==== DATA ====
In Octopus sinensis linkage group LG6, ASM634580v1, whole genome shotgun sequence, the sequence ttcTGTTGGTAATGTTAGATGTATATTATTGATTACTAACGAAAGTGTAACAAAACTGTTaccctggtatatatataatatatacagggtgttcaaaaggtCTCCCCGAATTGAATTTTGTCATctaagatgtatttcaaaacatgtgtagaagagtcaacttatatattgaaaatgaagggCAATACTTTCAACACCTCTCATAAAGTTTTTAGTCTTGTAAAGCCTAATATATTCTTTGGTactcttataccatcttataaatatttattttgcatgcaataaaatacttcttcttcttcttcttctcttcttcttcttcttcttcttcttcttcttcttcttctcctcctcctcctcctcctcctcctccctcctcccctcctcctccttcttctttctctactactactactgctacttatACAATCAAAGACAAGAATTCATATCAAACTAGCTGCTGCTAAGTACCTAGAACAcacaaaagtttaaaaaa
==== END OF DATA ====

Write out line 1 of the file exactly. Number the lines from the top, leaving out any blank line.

In Octopus sinensis linkage group LG6, ASM634580v1, whole genome shotgun sequence, the sequence ttcTGTTGGTAATGTTAGATGTATATTATTGATTACTAACGAAAGTGTAACAAAACTGTTaccctggtatatatataatatatacagggtgttcaaaaggtCTCCCCGAATTGAATTTTGTCATctaagatgtatttcaaaacatgtgtagaagagtcaacttatatattgaaaatgaagggCAATACTTTCAACACCTCTCATAAAGTTTTTAGTCTTGTAAAGCCTAATATATTCTTTGGTactcttataccatcttataaatatttattttgcatgcaataaaatacttcttcttcttcttcttctcttcttcttcttcttcttcttcttcttcttcttcttctcctcctcctcctcctcctcctcctccctcctcccctcctcctccttcttctttctctactactactactgctacttatACAATCAAAGACAAGAATTCATATCAAACTAGCTGCTGCTAAGTACCTAGAACAcacaaaagtttaaaaaa